Traditions and twists
Side dishes to suit every Easter table
No matter what your religious views, Easter and similar springtime holidays are a celebration of rebirth, renewal, blossoming and optimism. The traditional meals that are prepared during this time showcase lamb, seasonal vegetables, symbolic eggs, and other ingredients that have been historically difficult to come by during the long, dark stretch of winter. And just as many people enjoy Thanksgiving trimmings more than the turkey, an Easter ham or leg of lamb wouldn’t be the same without delectable side dishes. We’ve rounded up some of the iconic accompaniments to a traditional Easter dinner as well as some temptingly inventive departures.
When tender asparagus spears start to appear on supermarket shelves and farmer’s market stands, it’s cause for celebration—and for straightforward recipes that let this vegetable shine. Try giving just-roasted asparagus a light sprinkle of lemon and parmesan. Or serve the spears for brunch, topped with a homemade hollandaise.
Asparagus and peas
Asparagus also has an affinity with another bright green springtime staple: fresh peas. Steam them separately, then combine with a few pats of butter, a sprinkle of finishing salt and fresh cracked pepper. Or give both a quick blanch, then toss into a salad alongside other springtime flavors like mint and goat cheese.
Salads are a welcome addition to just about any meal, and they shine particularly bright when made with just-plucked-from-the-garden baby lettuces, microgreens, radishes, and carrots. Homemade tarragon dressing comes together in two shakes of a lamb’s tail and will elevate any salad. For a heartier option, try a spring-inspired panzanella, which embellishes the vegetables with toasted croutons and feta.
It’s easier than you might think to make your own pasta, and oh-so-worth-it when you have wide pappardelle noodles to coat with a lemony cream sauce or delicate angel hair dressed simply with olive oil and cracked pepper. Add whatever light and flavorful veggies you find at the farmer’s market, or stir fresh herbs into the sauce at the very end. But be careful—your pasta might very well steal the show!
Piped potato presentation
If you want a classic Easter potato, go for good old scalloped or au gratin. But if you want something not just decadently delicious, but classy to boot, consider piling potatoes into your pastry bag. Duchess potatoes and fried potato spirals also have the advantage of built-in portion control.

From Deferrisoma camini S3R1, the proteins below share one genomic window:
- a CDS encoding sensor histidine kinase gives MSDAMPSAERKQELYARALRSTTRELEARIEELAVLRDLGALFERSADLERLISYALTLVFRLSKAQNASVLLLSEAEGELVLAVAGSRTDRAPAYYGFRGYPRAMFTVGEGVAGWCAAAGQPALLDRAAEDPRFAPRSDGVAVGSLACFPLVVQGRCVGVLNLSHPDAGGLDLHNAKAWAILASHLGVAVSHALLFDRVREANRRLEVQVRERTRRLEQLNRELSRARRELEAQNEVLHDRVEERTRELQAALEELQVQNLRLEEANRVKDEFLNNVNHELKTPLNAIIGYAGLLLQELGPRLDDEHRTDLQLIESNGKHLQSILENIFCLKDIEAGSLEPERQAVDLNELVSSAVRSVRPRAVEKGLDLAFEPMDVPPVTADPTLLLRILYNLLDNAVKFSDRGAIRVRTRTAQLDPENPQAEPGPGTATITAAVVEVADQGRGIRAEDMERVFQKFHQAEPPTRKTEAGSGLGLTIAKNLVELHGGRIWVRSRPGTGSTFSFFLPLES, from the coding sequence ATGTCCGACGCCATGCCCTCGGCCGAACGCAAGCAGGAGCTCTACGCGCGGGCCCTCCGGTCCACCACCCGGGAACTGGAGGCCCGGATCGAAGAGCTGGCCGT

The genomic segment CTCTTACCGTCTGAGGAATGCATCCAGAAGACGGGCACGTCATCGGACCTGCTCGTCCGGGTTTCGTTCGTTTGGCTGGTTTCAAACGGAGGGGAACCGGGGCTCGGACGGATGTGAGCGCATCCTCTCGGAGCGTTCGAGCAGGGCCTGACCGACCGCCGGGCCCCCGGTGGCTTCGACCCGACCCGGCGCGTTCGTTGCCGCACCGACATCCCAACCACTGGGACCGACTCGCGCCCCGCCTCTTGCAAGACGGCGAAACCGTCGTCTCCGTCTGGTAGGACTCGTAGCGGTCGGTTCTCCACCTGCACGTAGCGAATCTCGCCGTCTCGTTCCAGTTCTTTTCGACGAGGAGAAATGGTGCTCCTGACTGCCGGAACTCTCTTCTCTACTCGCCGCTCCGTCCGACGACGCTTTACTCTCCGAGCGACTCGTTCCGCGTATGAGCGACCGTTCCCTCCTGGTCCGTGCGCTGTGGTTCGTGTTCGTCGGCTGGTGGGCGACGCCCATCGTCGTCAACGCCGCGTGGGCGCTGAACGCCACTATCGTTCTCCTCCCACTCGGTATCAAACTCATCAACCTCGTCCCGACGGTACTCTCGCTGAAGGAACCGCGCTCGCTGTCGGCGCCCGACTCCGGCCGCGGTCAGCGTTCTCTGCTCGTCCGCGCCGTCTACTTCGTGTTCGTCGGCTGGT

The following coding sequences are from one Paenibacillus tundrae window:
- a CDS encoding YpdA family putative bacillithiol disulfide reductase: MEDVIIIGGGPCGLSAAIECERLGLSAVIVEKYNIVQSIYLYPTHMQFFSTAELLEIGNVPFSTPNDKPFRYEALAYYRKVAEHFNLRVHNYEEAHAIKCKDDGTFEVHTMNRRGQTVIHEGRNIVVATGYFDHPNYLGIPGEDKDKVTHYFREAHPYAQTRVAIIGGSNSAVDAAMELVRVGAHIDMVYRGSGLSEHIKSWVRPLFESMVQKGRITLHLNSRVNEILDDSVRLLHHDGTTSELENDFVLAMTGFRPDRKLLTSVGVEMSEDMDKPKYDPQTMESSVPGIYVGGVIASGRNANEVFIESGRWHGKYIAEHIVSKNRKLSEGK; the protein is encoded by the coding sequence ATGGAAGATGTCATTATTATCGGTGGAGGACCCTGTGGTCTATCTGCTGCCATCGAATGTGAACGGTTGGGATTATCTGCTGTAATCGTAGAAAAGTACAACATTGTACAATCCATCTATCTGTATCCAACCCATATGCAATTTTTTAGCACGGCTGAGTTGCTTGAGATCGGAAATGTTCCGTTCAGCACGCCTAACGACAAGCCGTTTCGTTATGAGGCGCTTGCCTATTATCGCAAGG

Herbed new potatoes
Sophisticated spuds are all well and good, but Easter cooks who are pressed for time (or plain ol’ stressed out) might want to stick with the simplicity of new potatoes. Boil them gently, toss with butter, and scatter fresh parsley and/or mint over these tiny, tasty taters.
File these fondant potatoes, aka “melting potatoes,” under H for Holy Grail: they are inexpensive and easy to prepare, rely on pantry staples rather than exotic ingredients, will impress even the fussiest guest, and taste absolutely divine.
Here’s a healthy twist on the broccoli salad that’s shown up at every potluck since the Reagan administration. You know the one, with the unholy combination of raisins and mayo and sunflower seeds and cheddar shreds. It’s time to move on; luckily, this quick, delish, nutritious alternative is waiting to step into the spotlight.
Couscous, the pasta that eats like a grain, is seriously one of the simplest dishes to make. If you can boil water and use a fork, you’ve got the necessary chops to make this side. Adding lemon and fresh herbs elevates just about anything edible, and couscous is no exception.
Sugar snap peas
The appeal of this vegetable is right there in its name: these peas are sweet and crunchy. Great to munch on raw with hummus or ranch, sugar snaps really sing after a brief stint in a saute pan. Add an easy vinaigrette for an appealing accompaniment to lamb or ham.
You will undoubtedly be the Easter hostess with the mostest when you serve this showstopping vegetable tart. And the fact that it’s stuffed full of nutritious veggies totally makes up for the two sticks of butter and two cups of heavy cream that go into it, right?
If you haven’t tried roasting radishes in the oven, you are in for a real treat. Roasting mellows the red tuber’s sharp bite, leaving them tender, toothsome and juicy. Slice in half, toss with a neutral, high-heat oil, season with salt and pepper, and into your cast-iron skillet they go.
Use up a couple of those hard-boiled eggs your kids dyed by slicing them into a spinach salad alongside mushrooms and red onions. The tried-and-true version includes bacon bits and a warm bacon dressing. For vegetarians, pour over a sweet and savory poppyseed dressing and omit the pig.
No Easter table would be complete without a platter of deviled eggs. Since you’ve likely got colored eggs to spare, why not try a few different varieties? Dress up your hardboiled henfruit with bacon, cheese, avocado, jalapeno, horseradish, pickle relish, smoked salmon, smoked paprika, or anything else you fancy.